We are living in strange times. To be honest, I, along (I should imagine) with many other people, feel unsettled – perhaps unheimlich? Unheimlich literally translates from the German as uncanny, and was a term used by Freud to describe the psychological experience of something being strangely familiar. Familiar? Yes, familiar! At this point I’m beginning to think that I’ve read too many science fiction books, and watched too many science fiction films. I’m starting to imagine a scenario whereby a previously unknown virus breaks out and within a short period of time is causing fear, panic and economic collapse; a situation that so rapidly deteriorates that the pubic demand firm and decisive action from their governments. These governments first respond with calls for the public to stay at home and stay calm, but when food shortages cause riots to break out martial law is declared, troops appear on the streets and those deemed ‘trouble makers’ are shot on site. An imagined scenario of course. It could never really happen – could it?
The trouble is that all of a sudden I’ve got time on my hands. Time to think. Time to imagine. A couple of weeks ago I was complaining about how busy my diary was. Now, within a matter of days, my diary is pretty much clear for the foreseeable future. Just about all meetings and events have been cancelled. So, if I’m not going to let my imagination have free reign to fantasize and construct all types of apocalyptical futures I need to use my time constructively. I need a plan. I can feel that dormant careers adviser lurking within telling me that I need an action plan. And he’s probably right. So, in the short term at least, I have three projects to occupy my time.
First, 5G. Bridport Town Council’s Environment and Social Wellbeing Committee has received two public expressions of concern regarding the potential roll-out of 5G technology in recent months. My usual, rather glib response when the issue of 5G is raised is to comment that I would be grateful for a regular 3G service. But this is obviously an issue that many people are concerned about, it’s also an issue that I really don’t understand. I don’t fully understand what the technology is, what it will be used for, why we need it, and what the concerns are. So that’s my first piece of research.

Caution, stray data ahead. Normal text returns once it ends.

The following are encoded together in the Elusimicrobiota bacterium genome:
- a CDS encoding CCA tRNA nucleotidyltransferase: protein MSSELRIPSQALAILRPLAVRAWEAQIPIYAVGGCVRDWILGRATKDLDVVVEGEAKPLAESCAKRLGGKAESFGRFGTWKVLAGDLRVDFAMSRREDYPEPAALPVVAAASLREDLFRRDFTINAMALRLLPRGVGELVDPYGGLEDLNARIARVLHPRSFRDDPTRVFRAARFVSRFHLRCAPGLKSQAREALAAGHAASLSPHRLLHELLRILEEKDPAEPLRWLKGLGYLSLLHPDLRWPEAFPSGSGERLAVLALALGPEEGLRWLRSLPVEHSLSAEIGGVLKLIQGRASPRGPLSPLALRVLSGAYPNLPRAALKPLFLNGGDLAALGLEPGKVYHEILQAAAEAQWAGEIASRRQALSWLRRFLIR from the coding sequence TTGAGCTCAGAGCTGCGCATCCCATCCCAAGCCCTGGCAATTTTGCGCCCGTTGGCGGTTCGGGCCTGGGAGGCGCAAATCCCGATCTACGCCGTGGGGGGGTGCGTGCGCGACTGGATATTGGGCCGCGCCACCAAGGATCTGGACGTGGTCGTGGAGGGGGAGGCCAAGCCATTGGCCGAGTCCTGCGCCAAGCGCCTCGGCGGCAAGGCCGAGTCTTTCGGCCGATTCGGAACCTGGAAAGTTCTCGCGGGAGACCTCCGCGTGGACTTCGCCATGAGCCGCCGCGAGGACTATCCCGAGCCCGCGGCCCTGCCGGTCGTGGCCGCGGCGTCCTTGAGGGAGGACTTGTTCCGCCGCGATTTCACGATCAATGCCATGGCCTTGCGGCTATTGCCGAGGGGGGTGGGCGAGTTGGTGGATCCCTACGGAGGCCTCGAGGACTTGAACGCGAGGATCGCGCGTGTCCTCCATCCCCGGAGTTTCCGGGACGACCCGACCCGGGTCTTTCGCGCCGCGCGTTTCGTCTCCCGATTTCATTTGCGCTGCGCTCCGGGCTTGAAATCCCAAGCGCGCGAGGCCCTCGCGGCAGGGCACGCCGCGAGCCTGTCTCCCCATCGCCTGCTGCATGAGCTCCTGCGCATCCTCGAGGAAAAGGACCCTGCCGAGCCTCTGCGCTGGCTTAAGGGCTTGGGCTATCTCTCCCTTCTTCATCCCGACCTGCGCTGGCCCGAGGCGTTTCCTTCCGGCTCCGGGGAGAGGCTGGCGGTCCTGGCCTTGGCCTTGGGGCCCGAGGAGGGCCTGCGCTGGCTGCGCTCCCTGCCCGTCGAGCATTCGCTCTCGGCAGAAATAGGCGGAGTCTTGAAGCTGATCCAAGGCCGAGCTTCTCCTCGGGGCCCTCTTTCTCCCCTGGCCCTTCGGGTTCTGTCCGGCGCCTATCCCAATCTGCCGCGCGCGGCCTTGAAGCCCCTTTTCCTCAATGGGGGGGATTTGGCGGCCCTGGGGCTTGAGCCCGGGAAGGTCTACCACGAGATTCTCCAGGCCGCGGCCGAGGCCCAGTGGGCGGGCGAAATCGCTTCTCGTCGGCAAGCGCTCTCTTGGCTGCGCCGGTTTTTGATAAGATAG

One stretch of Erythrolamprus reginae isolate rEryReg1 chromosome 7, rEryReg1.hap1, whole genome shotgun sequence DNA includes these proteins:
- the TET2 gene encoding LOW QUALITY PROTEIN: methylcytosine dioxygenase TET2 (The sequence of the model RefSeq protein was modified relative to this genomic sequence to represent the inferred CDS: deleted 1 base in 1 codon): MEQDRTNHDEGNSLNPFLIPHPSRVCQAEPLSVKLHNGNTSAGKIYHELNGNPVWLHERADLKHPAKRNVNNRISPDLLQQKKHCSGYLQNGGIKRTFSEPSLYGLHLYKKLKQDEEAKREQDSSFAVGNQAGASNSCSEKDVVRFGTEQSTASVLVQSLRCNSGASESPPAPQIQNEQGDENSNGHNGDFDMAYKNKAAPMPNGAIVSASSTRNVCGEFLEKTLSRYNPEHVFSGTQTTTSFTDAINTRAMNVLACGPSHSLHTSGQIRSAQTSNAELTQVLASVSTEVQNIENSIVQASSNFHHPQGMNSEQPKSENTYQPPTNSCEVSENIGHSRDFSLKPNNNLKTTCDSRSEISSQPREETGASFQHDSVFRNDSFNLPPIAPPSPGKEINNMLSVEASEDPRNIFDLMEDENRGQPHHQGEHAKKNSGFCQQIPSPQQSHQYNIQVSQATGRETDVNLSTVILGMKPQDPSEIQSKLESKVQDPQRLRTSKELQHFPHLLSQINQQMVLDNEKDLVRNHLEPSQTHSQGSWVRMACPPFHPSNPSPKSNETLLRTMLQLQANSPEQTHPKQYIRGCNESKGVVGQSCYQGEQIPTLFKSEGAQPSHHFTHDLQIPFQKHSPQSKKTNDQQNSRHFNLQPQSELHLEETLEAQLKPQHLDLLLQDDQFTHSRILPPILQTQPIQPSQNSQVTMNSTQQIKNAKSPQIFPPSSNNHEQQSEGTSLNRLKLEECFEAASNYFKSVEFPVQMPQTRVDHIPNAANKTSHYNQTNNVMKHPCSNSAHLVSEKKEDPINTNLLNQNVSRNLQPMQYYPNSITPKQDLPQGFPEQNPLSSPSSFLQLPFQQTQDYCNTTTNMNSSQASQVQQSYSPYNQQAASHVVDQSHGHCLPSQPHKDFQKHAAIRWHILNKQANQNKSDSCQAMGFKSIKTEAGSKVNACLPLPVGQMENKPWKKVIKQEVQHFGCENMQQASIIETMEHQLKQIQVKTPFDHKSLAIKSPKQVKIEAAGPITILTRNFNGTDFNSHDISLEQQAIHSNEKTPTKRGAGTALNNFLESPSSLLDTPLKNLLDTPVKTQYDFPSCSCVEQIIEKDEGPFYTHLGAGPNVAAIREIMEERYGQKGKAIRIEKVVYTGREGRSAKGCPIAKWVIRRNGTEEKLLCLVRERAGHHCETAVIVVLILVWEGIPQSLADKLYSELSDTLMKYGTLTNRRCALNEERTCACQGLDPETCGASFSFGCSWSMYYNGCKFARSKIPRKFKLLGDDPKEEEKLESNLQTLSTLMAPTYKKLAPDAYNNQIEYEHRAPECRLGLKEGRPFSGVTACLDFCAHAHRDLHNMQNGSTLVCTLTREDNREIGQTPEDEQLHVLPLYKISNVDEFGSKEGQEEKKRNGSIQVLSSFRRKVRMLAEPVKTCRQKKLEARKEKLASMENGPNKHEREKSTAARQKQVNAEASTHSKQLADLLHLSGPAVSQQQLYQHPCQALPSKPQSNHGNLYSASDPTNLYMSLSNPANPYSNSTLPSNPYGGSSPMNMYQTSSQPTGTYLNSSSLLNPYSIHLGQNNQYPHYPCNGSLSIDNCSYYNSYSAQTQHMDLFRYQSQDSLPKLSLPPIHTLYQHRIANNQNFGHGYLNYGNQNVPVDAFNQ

Second, planning. I sit on both the Area Planning Committee of Dorset Council and my Town Council’s Planning Committee, and it’s my biggest frustration. I have a pretty good idea of what we should be doing, what we should be approving or rejecting, what we should be requiring in all new developments, but I feel constrained by our out-dated local plan and the National Planning Policy Framework – both of which are heavily on the side of developers, and neither of which fully acknowledge our climate emergency. Not only do I need to understand both of these documents in more detail than I currently do, I need to understand where they could be interpreted in ways that better reflect our climate emergency.
Third, ICT. For some reason that I have not yet worked out I have managed to become a member of a team of ICT mentors for my fellow Dorset Councillors. My ICT skills are not bad, but they are no where near developed enough for me to feel comfortable in this role. There is a wide range of applications that I have never used, and of those that I have used I am uncertain of many of their capabilities. So I need to view the many online instruction videos that are available, and try out their full range of uses. These then form the projects of my ‘keeping sane in a crisis’ action plan. I will keep you informed of progress.